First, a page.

The subway system is nothing if not a dirty, smelly place. But it doesn't have to be so bad if the MTA stuck to its cleaning schedules, according to an audit from city Comptroller Scott Stringer.
The audit shows that tracks in seven stations -- just 3% of the 276 underground stops -- met New York City Transit's cleaning schedule, once every three weeks. More than half the stations got between four and eight visits from an 11-person cleaning crew a year, according to the audit of cleaning records between July 2013 and June 2014.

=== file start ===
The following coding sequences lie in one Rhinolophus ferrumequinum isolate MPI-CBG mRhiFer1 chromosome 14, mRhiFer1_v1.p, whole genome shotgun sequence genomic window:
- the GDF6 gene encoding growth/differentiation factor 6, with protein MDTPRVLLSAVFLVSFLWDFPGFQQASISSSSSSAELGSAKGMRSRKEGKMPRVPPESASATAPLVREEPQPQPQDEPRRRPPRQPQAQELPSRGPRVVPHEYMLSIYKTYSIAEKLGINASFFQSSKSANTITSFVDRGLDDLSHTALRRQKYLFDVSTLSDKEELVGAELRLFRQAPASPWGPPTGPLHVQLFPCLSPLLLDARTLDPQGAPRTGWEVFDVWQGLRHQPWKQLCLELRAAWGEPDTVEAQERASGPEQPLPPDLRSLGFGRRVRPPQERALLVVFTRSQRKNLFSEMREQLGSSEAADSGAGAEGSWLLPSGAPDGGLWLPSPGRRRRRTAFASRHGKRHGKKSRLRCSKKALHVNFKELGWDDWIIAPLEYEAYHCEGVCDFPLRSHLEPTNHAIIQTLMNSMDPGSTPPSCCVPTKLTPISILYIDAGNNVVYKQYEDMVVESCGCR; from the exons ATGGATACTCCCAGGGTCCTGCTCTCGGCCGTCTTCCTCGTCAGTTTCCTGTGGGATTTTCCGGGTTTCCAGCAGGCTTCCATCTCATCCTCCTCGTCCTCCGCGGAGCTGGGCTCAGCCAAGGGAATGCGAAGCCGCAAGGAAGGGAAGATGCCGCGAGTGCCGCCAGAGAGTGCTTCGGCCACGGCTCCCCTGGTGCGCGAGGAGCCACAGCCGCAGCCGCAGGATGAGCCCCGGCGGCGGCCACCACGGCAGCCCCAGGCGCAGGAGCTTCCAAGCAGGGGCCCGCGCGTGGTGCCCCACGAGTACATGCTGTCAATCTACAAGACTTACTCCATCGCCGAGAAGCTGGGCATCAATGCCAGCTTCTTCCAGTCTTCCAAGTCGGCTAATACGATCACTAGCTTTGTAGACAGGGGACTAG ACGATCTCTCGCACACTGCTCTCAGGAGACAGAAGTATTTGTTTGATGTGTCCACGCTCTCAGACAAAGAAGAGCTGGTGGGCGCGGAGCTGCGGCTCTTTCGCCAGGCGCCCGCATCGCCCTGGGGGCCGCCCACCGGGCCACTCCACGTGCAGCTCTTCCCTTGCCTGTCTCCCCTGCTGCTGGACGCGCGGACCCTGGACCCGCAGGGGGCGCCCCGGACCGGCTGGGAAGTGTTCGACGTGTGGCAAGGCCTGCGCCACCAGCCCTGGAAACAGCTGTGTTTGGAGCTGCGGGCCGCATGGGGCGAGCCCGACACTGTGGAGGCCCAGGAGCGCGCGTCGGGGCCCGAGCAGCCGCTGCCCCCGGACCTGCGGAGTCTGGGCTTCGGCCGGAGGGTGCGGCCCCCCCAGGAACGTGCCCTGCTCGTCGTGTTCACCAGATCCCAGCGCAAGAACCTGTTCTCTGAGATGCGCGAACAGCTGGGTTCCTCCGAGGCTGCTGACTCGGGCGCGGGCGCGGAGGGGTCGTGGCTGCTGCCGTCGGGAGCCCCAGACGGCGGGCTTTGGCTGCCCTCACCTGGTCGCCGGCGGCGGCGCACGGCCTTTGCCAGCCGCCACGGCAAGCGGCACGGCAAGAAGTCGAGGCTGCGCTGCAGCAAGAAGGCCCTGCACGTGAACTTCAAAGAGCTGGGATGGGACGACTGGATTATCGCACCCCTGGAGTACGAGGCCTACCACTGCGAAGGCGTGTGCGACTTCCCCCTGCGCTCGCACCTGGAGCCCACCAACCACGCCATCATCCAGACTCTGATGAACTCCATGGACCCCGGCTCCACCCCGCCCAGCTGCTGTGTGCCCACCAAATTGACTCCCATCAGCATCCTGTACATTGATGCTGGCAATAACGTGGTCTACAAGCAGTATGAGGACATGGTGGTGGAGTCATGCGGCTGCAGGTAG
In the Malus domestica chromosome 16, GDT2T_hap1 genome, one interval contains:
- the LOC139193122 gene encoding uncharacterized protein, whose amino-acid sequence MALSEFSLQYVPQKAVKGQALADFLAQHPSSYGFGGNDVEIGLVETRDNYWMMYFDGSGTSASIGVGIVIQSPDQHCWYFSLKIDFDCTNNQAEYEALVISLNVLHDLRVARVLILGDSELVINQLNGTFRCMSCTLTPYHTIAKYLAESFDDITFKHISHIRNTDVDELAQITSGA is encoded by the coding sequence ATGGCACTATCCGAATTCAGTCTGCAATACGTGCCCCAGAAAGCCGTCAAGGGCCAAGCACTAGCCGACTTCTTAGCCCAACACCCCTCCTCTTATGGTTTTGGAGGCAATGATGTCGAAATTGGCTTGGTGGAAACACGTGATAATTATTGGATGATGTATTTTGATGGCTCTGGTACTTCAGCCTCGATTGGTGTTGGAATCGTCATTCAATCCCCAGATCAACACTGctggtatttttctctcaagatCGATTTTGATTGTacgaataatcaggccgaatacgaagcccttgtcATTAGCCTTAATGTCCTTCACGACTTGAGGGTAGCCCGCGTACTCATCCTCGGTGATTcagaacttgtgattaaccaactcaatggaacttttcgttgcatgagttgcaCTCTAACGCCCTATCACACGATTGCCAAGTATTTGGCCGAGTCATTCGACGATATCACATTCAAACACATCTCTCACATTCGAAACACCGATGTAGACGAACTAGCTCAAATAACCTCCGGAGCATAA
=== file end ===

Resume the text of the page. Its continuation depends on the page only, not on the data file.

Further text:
"The tracks have become appalling garbage dumps," Stringer said at a news conference outside of the F train stop at East Broadway. "The MTA has failed to clean them according to their own standards."
The MTA uses two vacuum trains to suck up litter on the tracks, with a $23 million contract out for three more. But the vacuum trains in use now can't get all the trash, because they run on a low setting to prevent damage to the tracks, according to the audit.
In looking at 33 station tracks before and after a vacuum train cleaning, there were pieces of garbage that stayed on the track bed. Meanwhile, equipment failures sidelined the vacuum trains for 188 days over the year studied, the audit found.